Weekly Clinical Service Dose: American Diabetes Month
Diabetes is one of the leading causes of disability and death in the United States. It can cause blindness, nerve damage, kidney disease, and other health problems if it’s not controlled.
One in 10 Americans have diabetes — that’s more than 30 million people. And another 84 million adults in the United States are at high risk of developing type 2 diabetes.
According to the American Diabetes Association, someone is diagnosed with diabetes every 21 seconds.
Types of diabetes:
Type 1 diabetes means that your body does not make enough insulin, from a genetic or autoimmune cause. Type 1 diabetes is less common (about 5% to 10% of cases).
Type 2 diabetes is 90% to 95% of cases. This is when insulin does not work normally, and blood glucose levels are often higher or lower than the normal range. This can increase your risk of heart attack or stroke and could lead to kidney failure and/or blindness, if not well managed.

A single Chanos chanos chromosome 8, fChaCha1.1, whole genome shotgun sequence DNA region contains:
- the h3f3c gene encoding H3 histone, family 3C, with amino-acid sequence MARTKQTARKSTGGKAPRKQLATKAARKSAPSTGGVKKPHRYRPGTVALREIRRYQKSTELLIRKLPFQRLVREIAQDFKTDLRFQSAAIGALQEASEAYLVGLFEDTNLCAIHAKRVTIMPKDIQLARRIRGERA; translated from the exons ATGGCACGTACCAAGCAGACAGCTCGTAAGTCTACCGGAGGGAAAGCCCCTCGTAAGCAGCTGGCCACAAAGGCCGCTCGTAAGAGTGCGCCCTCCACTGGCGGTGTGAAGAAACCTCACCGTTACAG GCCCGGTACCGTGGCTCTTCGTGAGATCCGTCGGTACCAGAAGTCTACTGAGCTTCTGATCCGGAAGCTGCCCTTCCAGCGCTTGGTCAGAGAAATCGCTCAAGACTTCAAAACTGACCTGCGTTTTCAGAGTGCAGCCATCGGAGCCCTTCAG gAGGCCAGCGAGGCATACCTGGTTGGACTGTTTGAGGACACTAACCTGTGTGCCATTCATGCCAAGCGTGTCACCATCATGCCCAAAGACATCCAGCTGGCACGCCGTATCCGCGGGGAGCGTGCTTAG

You’ve Been Diagnosed with Diabetes. Now What?
Meeting with a diabetes educator is a great way to get support and guidance, including how to:
- Follow a healthy eating plan.
- Get physically active.
- Test your blood sugar.
- Give yourself insulin by syringe, pen, or pump, if needed.
- Monitor your feet, skin, and eyes to catch problems early.
- Get diabetes supplies and store them according to package directions.
- Manage stress and deal with daily diabetes care.
Ask your doctor about diabetes self-management education and support, and to recommend a diabetes educator. You can also search the American Association of Diabetes Educators’ nationwide directory for a list of educators in your community.
Have a question? Contact us at AskANurse@DirectPathHealth.com
Source: Samuel Andrews II, MD, endocrinologist, Ochsner Medical Center, New Orleans, and co-author of The New Sugar Busters. Content source:
National Center for Chronic Disease Prevention and Health Promotion, Division of Diabetes Translation